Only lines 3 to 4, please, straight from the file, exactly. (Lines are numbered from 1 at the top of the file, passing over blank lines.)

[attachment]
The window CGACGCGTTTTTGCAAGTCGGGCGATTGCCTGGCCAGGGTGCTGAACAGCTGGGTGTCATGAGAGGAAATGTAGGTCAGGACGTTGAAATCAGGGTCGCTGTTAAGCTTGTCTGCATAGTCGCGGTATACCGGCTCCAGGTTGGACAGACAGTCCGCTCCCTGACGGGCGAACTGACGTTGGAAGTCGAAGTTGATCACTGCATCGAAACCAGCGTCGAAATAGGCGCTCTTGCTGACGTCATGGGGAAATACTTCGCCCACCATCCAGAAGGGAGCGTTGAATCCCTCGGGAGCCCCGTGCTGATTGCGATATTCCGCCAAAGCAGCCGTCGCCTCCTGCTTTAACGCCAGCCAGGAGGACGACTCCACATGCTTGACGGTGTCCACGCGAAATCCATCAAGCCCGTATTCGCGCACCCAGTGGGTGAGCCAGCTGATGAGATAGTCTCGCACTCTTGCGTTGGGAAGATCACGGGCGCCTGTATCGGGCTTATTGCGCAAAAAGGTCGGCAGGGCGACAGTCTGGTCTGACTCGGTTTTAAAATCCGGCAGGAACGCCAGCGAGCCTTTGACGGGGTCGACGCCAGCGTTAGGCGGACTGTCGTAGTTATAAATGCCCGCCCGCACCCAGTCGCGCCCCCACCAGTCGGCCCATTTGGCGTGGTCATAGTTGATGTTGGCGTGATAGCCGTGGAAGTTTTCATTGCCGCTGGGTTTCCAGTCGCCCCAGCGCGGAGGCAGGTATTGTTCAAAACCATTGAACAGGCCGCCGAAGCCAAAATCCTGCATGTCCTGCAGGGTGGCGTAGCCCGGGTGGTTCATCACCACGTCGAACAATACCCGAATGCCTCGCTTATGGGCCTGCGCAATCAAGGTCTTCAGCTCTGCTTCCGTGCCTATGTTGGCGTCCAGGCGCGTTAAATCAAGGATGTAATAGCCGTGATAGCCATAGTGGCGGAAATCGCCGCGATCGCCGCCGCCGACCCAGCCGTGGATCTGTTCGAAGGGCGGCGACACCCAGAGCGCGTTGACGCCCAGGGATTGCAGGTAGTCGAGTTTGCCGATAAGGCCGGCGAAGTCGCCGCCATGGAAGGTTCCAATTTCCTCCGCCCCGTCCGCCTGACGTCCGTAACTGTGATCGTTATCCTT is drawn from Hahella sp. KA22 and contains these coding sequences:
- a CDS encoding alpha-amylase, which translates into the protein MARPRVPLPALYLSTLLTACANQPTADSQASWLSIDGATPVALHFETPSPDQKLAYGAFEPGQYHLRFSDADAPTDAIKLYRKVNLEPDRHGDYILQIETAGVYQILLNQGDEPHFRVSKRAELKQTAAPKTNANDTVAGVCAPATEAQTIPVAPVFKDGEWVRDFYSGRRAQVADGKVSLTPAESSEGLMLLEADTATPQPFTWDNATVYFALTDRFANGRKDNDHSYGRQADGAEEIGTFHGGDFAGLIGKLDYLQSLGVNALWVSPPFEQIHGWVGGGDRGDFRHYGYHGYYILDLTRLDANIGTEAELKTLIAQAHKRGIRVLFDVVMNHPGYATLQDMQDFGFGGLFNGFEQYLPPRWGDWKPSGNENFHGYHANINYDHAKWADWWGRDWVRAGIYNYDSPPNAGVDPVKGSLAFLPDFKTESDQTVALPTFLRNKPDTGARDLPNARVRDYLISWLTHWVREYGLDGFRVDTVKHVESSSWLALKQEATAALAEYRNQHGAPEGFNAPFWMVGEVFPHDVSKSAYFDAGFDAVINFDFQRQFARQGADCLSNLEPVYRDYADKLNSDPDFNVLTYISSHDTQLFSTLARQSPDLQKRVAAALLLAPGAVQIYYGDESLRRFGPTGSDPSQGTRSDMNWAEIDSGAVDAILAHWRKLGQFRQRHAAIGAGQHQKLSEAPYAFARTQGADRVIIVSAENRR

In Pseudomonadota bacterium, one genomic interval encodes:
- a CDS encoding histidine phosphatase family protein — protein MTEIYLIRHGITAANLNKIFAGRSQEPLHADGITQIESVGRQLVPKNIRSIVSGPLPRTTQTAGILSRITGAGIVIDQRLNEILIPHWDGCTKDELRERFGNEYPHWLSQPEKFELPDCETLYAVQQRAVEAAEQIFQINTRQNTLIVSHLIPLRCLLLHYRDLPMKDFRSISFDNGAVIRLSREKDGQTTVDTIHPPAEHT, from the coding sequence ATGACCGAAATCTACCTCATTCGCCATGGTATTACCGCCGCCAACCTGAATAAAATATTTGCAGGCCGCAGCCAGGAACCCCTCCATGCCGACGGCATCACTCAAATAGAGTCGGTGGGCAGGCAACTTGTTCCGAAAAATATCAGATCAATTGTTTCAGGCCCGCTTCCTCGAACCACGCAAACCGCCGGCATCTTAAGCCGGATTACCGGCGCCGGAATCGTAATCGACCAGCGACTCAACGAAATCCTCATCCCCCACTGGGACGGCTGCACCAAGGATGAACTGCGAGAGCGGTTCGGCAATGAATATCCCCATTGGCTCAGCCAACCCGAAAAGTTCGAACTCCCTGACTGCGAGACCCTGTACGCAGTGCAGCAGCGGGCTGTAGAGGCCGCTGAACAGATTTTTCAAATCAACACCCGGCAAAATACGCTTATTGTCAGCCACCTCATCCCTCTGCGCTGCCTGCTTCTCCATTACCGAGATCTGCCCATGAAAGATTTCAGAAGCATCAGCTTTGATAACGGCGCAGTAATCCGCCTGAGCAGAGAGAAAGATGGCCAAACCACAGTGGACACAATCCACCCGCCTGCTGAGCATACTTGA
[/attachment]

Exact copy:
In Pseudomonadota bacterium, one genomic interval encodes:
- a CDS encoding histidine phosphatase family protein — protein MTEIYLIRHGITAANLNKIFAGRSQEPLHADGITQIESVGRQLVPKNIRSIVSGPLPRTTQTAGILSRITGAGIVIDQRLNEILIPHWDGCTKDELRERFGNEYPHWLSQPEKFELPDCETLYAVQQRAVEAAEQIFQINTRQNTLIVSHLIPLRCLLLHYRDLPMKDFRSISFDNGAVIRLSREKDGQTTVDTIHPPAEHT, from the coding sequence ATGACCGAAATCTACCTCATTCGCCATGGTATTACCGCCGCCAACCTGAATAAAATATTTGCAGGCCGCAGCCAGGAACCCCTCCATGCCGACGGCATCACTCAAATAGAGTCGGTGGGCAGGCAACTTGTTCCGAAAAATATCAGATCAATTGTTTCAGGCCCGCTTCCTCGAACCACGCAAACCGCCGGCATCTTAAGCCGGATTACCGGCGCCGGAATCGTAATCGACCAGCGACTCAACGAAATCCTCATCCCCCACTGGGACGGCTGCACCAAGGATGAACTGCGAGAGCGGTTCGGCAATGAATATCCCCATTGGCTCAGCCAACCCGAAAAGTTCGAACTCCCTGACTGCGAGACCCTGTACGCAGTGCAGCAGCGGGCTGTAGAGGCCGCTGAACAGATTTTTCAAATCAACACCCGGCAAAATACGCTTATTGTCAGCCACCTCATCCCTCTGCGCTGCCTGCTTCTCCATTACCGAGATCTGCCCATGAAAGATTTCAGAAGCATCAGCTTTGATAACGGCGCAGTAATCCGCCTGAGCAGAGAGAAAGATGGCCAAACCACAGTGGACACAATCCACCCGCCTGCTGAGCATACTTGA